High-net-worth families have time to take advantage of higher estate and gift tax exemptions before they’re significantly reduced if provisions of the Tax Cuts and Job Act are allowed to sunset.
Unless Congress acts, on Jan. 1, 2026, the estate, gift and generation-skipping transfer (GST) tax exemption amounts will be cut in half. A decrease in the exemption amount could result in significant additional transfer taxes for families with federally taxable estates. However, there is still ample opportunity for high-net-worth families to plan to utilize the current exemption amounts. This article will explore potential wealth transfer opportunities to capture and utilize the exemption amount before it may be lost.
In 2017, the Tax Cuts and Jobs Act (TCJA) doubled the existing estate and gift tax exemption amounts from $5.6 million per person (or $11.18 million per married couple) to $11.18 million per person (or $22.36 million per married couple), indexed for inflation annually. In 2023, the estate and gift tax exemption amount is $12.92 million per person (or $25.84 million per married couple).
The TCJA is set to expire at the end of 2025. Let’s assume that the estate and gift tax exemption amount has increased to $14 million by this time (due to adjustments for inflation). In that case, if Congress does not act, the exemption amount would decrease to about $7 million per person or $14 million per married couple. This loss in exemption amount could increase overall transfer taxes for certain families by millions of dollars.
Wise move: Explore options well before 2026
We’ve been in a similar position in prior years and have seen that congressional gridlock can make reaching an agreement on preserving or increasing the exemption extremely difficult. While it is uncertain what, if any, tax-related legislation will come out of Congress in 2024 and 2025, it may be wise to explore one’s options to use the current existing exemption well before 2026.
If you can afford to use a portion or all of your existing exemption amount before Jan. 1, 2026, the amount used now cannot later be taken away from you. It has also been confirmed that if you use more exemption during life than is available at death (due to the decrease), the IRS cannot impose estate tax on those “excess” gifts as part of the taxpayer’s taxable estate when they pass. (Please note that there are some minimal exceptions to this rule for certain types of gifts made within three years of death.)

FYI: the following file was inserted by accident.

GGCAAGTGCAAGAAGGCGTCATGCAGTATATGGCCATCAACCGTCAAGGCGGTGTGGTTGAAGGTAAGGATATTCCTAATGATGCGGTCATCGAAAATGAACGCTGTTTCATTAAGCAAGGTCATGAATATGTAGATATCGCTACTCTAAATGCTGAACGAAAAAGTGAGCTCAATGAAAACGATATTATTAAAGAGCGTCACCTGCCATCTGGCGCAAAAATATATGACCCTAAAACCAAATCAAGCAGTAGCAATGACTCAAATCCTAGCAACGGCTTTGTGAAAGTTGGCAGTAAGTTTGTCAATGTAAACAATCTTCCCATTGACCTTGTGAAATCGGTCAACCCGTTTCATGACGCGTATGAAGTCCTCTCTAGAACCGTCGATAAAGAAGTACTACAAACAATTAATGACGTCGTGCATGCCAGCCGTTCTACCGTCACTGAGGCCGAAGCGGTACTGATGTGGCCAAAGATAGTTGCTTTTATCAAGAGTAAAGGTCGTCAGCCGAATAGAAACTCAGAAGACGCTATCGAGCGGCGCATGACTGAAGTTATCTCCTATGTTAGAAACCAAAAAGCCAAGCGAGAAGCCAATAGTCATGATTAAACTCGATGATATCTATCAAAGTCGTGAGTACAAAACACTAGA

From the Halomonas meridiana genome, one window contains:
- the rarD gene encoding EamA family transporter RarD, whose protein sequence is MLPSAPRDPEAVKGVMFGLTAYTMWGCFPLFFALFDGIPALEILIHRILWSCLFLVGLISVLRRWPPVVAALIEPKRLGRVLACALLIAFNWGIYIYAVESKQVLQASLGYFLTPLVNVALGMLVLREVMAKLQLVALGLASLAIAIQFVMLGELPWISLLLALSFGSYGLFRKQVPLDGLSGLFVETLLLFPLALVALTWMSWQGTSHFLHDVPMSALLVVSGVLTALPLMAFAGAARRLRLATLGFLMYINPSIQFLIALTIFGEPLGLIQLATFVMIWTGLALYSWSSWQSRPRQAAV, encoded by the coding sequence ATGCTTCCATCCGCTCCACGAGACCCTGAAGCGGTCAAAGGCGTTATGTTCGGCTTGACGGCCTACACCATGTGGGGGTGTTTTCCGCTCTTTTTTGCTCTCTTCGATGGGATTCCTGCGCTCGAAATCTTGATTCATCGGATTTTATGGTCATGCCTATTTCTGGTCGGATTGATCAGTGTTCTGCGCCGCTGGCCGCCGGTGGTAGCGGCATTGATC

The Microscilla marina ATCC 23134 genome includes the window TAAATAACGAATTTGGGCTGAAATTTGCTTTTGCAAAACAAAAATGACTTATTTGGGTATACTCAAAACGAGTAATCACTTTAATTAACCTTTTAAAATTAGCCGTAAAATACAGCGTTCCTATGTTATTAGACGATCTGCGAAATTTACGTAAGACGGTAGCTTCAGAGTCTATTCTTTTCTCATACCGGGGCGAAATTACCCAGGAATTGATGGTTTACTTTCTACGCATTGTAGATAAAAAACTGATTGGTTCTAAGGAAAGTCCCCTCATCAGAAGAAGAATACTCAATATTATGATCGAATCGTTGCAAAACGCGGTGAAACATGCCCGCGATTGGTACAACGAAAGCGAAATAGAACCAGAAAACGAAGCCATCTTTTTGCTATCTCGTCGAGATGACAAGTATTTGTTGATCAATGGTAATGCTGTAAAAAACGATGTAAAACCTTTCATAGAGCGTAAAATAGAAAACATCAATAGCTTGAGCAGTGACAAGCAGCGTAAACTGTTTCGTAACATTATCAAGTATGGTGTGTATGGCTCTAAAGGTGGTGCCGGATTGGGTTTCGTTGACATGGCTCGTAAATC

In addition, it’s important to note that when using your exemption during your life, you use it from the “bottom up.” This means that if you have $12.92 million of exemption and you use $6 million by making a gift (leaving you with $6.92 million), if the exemption amount is then cut in half, the $6 million of exemption you have used is considered to come out of the remaining amount, not the amount that was taken away.
In the above example, if you make a $6 million gift and the exemption amount is cut in half from $14 million to $7 million, you will have only $1 million remaining for future gifts or to shield assets from taxes upon your death. Consequently, locking in the exemption amount that may be taken away requires large gifts close to or at the full exemption amount before the amount potentially drops.
Estate planning strategies for gifting
Below are some estate planning strategies for gifting to discuss with your advisers:
- Spousal lifetime access trust (SLAT). It is possible to create an irrevocable trust for your spouse, gift assets into it and use your exemption amount. While this type of trust offers great flexibility by allowing the non-gifting spouse to be a trust beneficiary of income, there are several potential issues with this trust. Divorce from your spouse or the untimely death of a spouse are two of the main pitfalls. There are additional complexities to this type of trust. It is important to go over all possible ramifications with your advisers when considering a SLAT.
- Irrevocable trusts for children/descendants. You can create an irrevocable trust or trusts for the benefit of younger generations and utilize your existing gift and GST tax exemption amount, if desired. Consider a Crummey trust or other discretionary irrevocable trusts for descendants to gift assets you anticipate will appreciate greatly. By taking advantage of transferring or gifting assets (and their future appreciation) now, you use an exemption amount you would otherwise lose after the sunset.
Don’t overlook this possible additional benefit
As an added benefit, if you live in one of the 12 states (or the District of Columbia) that has a state-level estate tax, gifting will typically reduce the amount of state estate tax owed when you pass.
If the loss of the current transfer tax exemption amounts could negatively affect your family, we recommend you speak with your wealth planning advisers and your estate planning attorney to discuss if the existing planning opportunities would be right for your individual situation.